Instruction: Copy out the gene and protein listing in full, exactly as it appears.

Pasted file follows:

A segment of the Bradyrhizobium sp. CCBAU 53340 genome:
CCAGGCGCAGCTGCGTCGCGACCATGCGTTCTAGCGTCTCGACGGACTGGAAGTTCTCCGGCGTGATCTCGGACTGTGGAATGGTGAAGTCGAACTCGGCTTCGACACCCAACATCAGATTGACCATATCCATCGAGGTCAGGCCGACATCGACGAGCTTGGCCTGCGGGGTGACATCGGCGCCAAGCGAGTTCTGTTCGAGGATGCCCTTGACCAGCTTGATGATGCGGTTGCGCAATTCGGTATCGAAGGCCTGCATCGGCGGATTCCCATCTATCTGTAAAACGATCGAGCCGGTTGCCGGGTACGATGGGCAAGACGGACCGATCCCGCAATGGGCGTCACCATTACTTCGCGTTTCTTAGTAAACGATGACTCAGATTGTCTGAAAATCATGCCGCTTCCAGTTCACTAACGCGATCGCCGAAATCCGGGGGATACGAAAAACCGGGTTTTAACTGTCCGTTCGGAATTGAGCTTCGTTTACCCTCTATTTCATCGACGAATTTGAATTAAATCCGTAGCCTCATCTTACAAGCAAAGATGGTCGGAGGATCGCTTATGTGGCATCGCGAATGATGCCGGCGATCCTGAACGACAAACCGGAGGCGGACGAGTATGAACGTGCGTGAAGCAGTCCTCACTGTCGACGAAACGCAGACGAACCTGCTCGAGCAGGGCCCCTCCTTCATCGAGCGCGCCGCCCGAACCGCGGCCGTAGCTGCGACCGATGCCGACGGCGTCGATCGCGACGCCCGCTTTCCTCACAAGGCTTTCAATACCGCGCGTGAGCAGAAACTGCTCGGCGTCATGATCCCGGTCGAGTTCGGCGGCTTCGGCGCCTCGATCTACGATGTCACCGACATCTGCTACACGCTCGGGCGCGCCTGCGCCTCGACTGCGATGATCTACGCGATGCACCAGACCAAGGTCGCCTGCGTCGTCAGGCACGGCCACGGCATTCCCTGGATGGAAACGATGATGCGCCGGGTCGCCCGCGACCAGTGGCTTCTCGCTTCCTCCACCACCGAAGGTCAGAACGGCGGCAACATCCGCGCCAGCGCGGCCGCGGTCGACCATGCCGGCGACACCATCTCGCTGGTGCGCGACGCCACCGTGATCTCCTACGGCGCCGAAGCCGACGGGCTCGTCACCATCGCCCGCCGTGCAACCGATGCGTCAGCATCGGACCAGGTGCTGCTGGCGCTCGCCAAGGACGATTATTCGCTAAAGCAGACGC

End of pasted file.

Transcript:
A segment of the Bradyrhizobium sp. CCBAU 53340 genome:
CCAGGCGCAGCTGCGTCGCGACCATGCGTTCTAGCGTCTCGACGGACTGGAAGTTCTCCGGCGTGATCTCGGACTGTGGAATGGTGAAGTCGAACTCGGCTTCGACACCCAACATCAGATTGACCATATCCATCGAGGTCAGGCCGACATCGACGAGCTTGGCCTGCGGGGTGACATCGGCGCCAAGCGAGTTCTGTTCGAGGATGCCCTTGACCAGCTTGATGATGCGGTTGCGCAATTCGGTATCGAAGGCCTGCATCGGCGGATTCCCATCTATCTGTAAAACGATCGAGCCGGTTGCCGGGTACGATGGGCAAGACGGACCGATCCCGCAATGGGCGTCACCATTACTTCGCGTTTCTTAGTAAACGATGACTCAGATTGTCTGAAAATCATGCCGCTTCCAGTTCACTAACGCGATCGCCGAAATCCGGGGGATACGAAAAACCGGGTTTTAACTGTCCGTTCGGAATTGAGCTTCGTTTACCCTCTATTTCATCGACGAATTTGAATTAAATCCGTAGCCTCATCTTACAAGCAAAGATGGTCGGAGGATCGCTTATGTGGCATCGCGAATGATGCCGGCGATCCTGAACGACAAACCGGAGGCGGACGAGTATGAACGTGCGTGAAGCAGTCCTCACTGTCGACGAAACGCAGACGAACCTGCTCGAGCAGGGCCCCTCCTTCATCGAGCGCGCCGCCCGAACCGCGGCCGTAGCTGCGACCGATGCCGACGGCGTCGATCGCGACGCCCGCTTTCCTCACAAGGCTTTCAATACCGCGCGTGAGCAGAAACTGCTCGGCGTCATGATCCCGGTCGAGTTCGGCGGCTTCGGCGCCTCGATCTACGATGTCACCGACATCTGCTACACGCTCGGGCGCGCCTGCGCCTCGACTGCGATGATCTACGCGATGCACCAGACCAAGGTCGCCTGCGTCGTCAGGCACGGCCACGGCATTCCCTGGATGGAAACGATGATGCGCCGGGTCGCCCGCGACCAGTGGCTTCTCGCTTCCTCCACCACCGAAGGTCAGAACGGCGGCAACATCCGCGCCAGCGCGGCCGCGGTCGACCATGCCGGCGACACCATCTCGCTGGTGCGCGACGCCACCGTGATCTCCTACGGCGCCGAAGCCGACGGGCTCGTCACCATCGCCCGCCGTGCAACCGATGCGTCAGCATCGGACCAGGTGCTGCTGGCGCTCGCCAAGGACGATTATTCGCTAAAGCAGACGC